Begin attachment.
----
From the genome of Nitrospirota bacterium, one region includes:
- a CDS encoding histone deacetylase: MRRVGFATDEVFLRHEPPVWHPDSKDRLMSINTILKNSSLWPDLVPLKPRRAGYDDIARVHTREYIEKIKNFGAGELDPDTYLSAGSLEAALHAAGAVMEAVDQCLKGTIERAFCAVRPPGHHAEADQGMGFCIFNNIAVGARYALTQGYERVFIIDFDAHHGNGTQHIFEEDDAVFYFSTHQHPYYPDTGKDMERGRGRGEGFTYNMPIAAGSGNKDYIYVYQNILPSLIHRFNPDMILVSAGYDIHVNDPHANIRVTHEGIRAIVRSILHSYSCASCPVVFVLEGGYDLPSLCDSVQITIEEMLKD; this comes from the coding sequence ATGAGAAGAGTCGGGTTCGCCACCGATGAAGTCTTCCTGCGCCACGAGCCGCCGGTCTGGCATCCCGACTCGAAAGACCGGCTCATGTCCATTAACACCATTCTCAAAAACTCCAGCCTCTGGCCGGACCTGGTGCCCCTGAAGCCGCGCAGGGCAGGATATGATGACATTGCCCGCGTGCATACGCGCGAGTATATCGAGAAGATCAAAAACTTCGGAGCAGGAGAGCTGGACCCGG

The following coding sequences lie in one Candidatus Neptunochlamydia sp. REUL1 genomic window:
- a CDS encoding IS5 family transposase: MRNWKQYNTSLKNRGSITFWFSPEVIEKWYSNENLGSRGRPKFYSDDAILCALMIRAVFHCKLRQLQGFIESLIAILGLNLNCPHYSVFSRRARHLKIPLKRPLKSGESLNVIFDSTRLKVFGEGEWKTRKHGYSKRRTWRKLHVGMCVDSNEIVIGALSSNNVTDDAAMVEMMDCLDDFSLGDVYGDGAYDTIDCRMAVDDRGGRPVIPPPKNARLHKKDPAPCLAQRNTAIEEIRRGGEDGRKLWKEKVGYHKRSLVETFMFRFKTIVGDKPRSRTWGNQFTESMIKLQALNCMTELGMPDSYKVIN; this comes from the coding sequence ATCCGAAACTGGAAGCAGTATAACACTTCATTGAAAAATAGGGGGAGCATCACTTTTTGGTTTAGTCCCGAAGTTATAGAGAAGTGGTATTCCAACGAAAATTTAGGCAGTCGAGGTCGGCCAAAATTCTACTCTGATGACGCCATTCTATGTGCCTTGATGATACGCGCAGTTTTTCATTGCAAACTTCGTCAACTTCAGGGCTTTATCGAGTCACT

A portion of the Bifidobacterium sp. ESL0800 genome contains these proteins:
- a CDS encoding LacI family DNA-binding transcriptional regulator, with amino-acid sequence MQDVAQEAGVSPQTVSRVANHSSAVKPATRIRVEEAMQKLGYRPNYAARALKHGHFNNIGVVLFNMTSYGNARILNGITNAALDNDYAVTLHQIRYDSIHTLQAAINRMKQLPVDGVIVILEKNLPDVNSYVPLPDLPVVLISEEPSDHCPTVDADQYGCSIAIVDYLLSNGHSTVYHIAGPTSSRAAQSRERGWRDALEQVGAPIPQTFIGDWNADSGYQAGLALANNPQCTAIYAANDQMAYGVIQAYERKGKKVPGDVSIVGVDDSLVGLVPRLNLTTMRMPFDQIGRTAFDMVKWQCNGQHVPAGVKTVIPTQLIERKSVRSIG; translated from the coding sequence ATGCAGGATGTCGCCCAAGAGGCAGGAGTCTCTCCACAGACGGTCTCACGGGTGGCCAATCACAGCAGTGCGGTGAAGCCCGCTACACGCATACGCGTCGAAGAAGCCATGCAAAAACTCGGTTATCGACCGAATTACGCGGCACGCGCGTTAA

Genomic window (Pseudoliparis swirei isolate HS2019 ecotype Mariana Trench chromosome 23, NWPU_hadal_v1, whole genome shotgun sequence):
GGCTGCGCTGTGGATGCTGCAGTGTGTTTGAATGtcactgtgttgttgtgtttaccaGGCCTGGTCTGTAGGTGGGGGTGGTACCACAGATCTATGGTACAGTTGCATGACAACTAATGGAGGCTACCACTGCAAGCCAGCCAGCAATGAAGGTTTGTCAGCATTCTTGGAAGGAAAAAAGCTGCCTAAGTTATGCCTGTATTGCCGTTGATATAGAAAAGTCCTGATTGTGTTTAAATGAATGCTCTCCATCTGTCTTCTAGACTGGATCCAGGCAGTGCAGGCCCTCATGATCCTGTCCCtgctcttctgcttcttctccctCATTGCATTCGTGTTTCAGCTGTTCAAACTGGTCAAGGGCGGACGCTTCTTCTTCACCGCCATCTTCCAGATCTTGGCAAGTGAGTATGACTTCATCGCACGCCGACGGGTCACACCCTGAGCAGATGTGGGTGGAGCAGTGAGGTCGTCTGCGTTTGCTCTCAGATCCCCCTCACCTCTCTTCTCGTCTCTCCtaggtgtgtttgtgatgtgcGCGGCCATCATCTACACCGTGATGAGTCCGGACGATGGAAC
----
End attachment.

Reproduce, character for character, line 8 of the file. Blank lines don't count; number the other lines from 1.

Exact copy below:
GGCTGCGCTGTGGATGCTGCAGTGTGTTTGAATGtcactgtgttgttgtgtttaccaGGCCTGGTCTGTAGGTGGGGGTGGTACCACAGATCTATGGTACAGTTGCATGACAACTAATGGAGGCTACCACTGCAAGCCAGCCAGCAATGAAGGTTTGTCAGCATTCTTGGAAGGAAAAAAGCTGCCTAAGTTATGCCTGTATTGCCGTTGATATAGAAAAGTCCTGATTGTGTTTAAATGAATGCTCTCCATCTGTCTTCTAGACTGGATCCAGGCAGTGCAGGCCCTCATGATCCTGTCCCtgctcttctgcttcttctccctCATTGCATTCGTGTTTCAGCTGTTCAAACTGGTCAAGGGCGGACGCTTCTTCTTCACCGCCATCTTCCAGATCTTGGCAAGTGAGTATGACTTCATCGCACGCCGACGGGTCACACCCTGAGCAGATGTGGGTGGAGCAGTGAGGTCGTCTGCGTTTGCTCTCAGATCCCCCTCACCTCTCTTCTCGTCTCTCCtaggtgtgtttgtgatgtgcGCGGCCATCATCTACACCGTGATGAGTCCGGACGATGGAAC